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**Estimating Unknown Sparsity in Compressed Sensing**

**Authors:** *Miles Lopes*

**Conference:** Proceedings of the 30th International Conference on Machine Learning (ICML-13)

**Year:** 2013

**Pages:** 217-225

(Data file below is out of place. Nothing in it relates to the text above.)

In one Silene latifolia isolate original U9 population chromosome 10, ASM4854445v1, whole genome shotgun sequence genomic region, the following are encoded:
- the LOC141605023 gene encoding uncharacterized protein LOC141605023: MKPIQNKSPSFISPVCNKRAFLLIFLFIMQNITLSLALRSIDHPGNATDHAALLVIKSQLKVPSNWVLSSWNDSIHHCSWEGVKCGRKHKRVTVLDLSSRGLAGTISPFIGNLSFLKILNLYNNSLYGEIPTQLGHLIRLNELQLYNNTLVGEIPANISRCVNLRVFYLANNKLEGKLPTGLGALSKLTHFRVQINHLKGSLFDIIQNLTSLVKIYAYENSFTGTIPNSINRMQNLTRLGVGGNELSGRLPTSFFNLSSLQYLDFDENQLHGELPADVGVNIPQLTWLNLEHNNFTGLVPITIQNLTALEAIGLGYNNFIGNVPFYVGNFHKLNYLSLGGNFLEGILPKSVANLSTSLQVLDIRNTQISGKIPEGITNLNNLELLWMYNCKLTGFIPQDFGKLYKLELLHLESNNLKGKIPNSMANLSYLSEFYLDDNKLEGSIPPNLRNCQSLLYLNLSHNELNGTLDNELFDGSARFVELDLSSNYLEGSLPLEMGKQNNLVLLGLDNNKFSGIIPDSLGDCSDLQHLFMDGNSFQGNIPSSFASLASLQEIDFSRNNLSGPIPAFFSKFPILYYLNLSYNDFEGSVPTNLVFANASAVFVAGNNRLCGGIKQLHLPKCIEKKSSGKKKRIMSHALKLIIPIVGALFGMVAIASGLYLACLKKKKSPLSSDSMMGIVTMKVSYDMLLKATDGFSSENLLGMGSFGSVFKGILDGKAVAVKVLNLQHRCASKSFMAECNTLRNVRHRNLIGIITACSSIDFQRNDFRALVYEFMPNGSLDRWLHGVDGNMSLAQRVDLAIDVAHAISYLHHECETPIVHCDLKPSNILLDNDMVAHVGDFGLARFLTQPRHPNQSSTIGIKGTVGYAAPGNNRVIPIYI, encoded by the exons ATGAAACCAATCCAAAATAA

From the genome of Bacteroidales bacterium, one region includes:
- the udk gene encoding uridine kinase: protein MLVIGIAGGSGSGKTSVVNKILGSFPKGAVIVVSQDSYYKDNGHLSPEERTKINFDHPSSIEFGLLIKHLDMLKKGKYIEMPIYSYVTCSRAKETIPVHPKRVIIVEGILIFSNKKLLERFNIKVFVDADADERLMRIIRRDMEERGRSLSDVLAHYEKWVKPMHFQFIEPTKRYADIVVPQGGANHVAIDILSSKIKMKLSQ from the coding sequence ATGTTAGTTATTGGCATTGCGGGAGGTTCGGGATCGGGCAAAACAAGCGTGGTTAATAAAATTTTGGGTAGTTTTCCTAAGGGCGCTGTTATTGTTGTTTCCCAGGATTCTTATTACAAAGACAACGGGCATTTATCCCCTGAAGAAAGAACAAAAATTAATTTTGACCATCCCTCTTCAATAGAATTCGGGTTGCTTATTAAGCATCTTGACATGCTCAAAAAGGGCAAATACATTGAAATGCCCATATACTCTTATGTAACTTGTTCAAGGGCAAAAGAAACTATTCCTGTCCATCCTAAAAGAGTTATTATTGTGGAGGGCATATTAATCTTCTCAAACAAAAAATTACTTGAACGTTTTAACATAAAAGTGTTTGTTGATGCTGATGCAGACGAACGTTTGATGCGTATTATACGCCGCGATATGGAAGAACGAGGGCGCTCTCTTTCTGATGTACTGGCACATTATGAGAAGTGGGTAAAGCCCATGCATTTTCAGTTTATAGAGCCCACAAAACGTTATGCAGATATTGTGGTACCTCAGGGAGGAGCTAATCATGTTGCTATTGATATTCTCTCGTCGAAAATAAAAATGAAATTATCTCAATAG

**Abstract:** In the theory of compressed sensing (CS), the sparsity $\|x\|_0$ of the unknown signal $x\in\R^p$ is commonly assumed to be a known parameter. However, it is typically unknown in practice. Due to the fact that many aspects of CS depend on knowing $\|x\|_0$, it is important to estimate this parameter in a data-driven way. A second practical concern is that $\|x\|_0$ is a highly unstable function of $x$. In particular, for real signals with entries not exactly equal to 0, the value $\|x\|_0=p$ is not a useful description of the effective number of coordinates. In this paper, we propose to estimate a stable measure of sparsity $s(x):=\|x\|_1^2/\|x\|_2^2$, which is a sharp lower bound on $\|x\|_0$. Our estimation procedure uses only a small number of linear measurements, does not rely on any sparsity assumptions, and requires very little computation. A confidence interval for $s(x)$ is provided, and its width is shown to have no dependence on the signal dimension $p$. Moreover, this result extends naturally to the matrix recovery setting, where a soft version of matrix rank can be estimated with analogous guarantees. Finally, we show that the use of randomized measurements is essential to estimating $s(x)$. This is accomplished by proving that the minimax risk for estimating $s(x)$ with deterministic measurements is large when $n\ll p$.

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